https://youtu.be/c_MfbxLhwEU

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Re: APOD: The Perseus Cluster Waves (2017 May 04)

Post by xiox » Thu May 04, 2017 5:17 pm

xiox wrote:Here's a comparison of visible light with the X-ray emission: https://www.researchgate.net/figure/518 ... orth-Lower

The X-ray image is thermal emission from the hot plasma which fills up most of a galaxy cluster. It has temperatures of around 10 million K, heated as the material which formed the cluster collapsed. The energy source is the thermal energy (i.e. it cools in the absence of heat sources). The emission mechanism is thermal bremsstrahlung, if you're interested. Most of the baryonic matter (not dark matter, but normal electrons, protons, neutrons, etc), is in the form of this hot atmosphere. The atmosphere is supported by its pressure.
Oh, I should say that the hot plasma would rapidly cool. We think the black hole at the centre of NGC 1275, 3C84, is responsible for putting huge amounts of energy into the surrounding gas which prevents the rapid cooling. The black hole has jets which form bubbles of relativistic plasma in the hot gas, heating it. Despite this, there is still cooling and star formation in some locations (see picture of the filaments around NGC 1275).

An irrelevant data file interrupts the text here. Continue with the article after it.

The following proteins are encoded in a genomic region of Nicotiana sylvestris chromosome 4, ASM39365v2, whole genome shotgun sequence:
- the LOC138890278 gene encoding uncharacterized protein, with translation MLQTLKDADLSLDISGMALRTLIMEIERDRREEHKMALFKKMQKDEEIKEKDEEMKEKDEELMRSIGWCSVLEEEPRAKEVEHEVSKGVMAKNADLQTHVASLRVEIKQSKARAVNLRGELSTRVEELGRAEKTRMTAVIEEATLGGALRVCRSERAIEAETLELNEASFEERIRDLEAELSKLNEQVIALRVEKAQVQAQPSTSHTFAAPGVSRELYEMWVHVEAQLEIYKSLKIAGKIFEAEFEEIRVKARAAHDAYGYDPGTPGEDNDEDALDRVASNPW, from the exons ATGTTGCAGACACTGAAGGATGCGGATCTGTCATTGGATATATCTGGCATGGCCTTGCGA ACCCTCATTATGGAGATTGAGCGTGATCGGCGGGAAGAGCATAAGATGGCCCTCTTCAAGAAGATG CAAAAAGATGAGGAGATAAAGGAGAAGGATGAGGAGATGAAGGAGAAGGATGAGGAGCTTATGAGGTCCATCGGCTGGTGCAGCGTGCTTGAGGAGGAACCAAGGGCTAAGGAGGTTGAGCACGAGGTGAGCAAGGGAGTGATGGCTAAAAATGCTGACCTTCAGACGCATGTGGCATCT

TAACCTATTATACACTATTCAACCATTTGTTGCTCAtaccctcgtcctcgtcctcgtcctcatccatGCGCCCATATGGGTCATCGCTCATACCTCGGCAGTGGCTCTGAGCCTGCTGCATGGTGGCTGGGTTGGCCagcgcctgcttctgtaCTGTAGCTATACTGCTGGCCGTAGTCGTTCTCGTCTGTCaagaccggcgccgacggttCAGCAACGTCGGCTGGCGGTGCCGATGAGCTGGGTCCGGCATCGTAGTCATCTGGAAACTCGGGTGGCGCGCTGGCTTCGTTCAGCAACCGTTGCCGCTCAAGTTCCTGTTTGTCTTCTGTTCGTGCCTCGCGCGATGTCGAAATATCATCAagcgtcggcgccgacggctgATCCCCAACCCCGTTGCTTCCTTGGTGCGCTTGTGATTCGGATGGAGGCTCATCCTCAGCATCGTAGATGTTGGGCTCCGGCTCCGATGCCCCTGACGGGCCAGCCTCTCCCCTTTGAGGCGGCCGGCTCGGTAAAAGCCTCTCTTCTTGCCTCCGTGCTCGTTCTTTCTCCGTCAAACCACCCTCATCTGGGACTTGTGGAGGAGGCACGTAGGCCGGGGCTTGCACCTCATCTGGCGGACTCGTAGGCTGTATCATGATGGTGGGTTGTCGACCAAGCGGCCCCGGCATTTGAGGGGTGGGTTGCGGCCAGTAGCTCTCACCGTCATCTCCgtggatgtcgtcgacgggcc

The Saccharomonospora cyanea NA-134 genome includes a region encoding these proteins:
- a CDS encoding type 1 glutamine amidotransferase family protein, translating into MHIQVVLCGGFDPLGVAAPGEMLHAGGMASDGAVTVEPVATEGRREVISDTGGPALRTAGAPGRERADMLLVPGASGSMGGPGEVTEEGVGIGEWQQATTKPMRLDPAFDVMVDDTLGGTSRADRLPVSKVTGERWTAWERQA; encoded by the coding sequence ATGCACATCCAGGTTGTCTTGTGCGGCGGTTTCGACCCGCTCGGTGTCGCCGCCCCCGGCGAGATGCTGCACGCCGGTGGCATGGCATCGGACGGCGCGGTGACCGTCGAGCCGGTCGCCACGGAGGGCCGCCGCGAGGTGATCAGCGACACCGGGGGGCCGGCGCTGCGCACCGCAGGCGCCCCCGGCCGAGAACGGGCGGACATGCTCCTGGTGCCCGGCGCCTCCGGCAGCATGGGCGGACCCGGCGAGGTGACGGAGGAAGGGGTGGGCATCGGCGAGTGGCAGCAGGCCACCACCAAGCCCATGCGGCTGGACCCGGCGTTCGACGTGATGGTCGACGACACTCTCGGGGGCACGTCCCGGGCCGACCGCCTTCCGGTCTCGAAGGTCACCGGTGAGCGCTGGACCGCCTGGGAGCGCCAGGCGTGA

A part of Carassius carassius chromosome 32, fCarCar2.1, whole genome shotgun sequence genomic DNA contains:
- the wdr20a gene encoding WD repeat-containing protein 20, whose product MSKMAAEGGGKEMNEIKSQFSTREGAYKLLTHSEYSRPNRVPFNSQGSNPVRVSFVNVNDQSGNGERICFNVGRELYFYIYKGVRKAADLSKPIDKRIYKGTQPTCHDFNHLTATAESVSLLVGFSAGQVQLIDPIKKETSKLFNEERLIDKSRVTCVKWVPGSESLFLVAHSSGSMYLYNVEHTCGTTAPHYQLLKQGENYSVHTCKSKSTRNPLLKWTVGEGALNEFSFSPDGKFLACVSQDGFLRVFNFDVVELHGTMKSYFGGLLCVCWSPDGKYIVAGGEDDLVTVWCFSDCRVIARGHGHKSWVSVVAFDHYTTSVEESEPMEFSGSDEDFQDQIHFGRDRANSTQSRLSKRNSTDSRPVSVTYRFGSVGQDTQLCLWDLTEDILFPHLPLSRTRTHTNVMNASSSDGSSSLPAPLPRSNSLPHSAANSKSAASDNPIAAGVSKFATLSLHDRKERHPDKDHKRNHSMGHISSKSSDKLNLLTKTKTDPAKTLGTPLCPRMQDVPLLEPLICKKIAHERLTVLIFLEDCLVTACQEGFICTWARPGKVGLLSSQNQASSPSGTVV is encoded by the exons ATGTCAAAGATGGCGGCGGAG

chadwick

Re: APOD: The Perseus Cluster Waves (2017 May 04)

Post by chadwick » Thu May 04, 2017 5:39 pm

As often happens, the APOD explanations are ambiguous. Where is the "Perseus" cluster in relation to this "picture"? Is the center of this highly processed(?) image centered on a particular object?

Guest

Re: APOD: The Perseus Cluster Waves (2017 May 04)

Post by Guest » Thu May 04, 2017 6:47 pm

Where else in the visible universe have we observed this? Is this a common phenomenon? That image is absolutely new to me.

heehaw

Re: APOD: The Perseus Cluster Waves (2017 May 04)

Post by heehaw » Thu May 04, 2017 7:15 pm

It's true it would be nice to be able to roll over the image and see a same-scale optical image of the cluster of galaxies. But I am hugely impressed with the image nonetheless. (With Herb Friedman and others at NRL I was the first to detect X-rays from any cluster of galaxies.)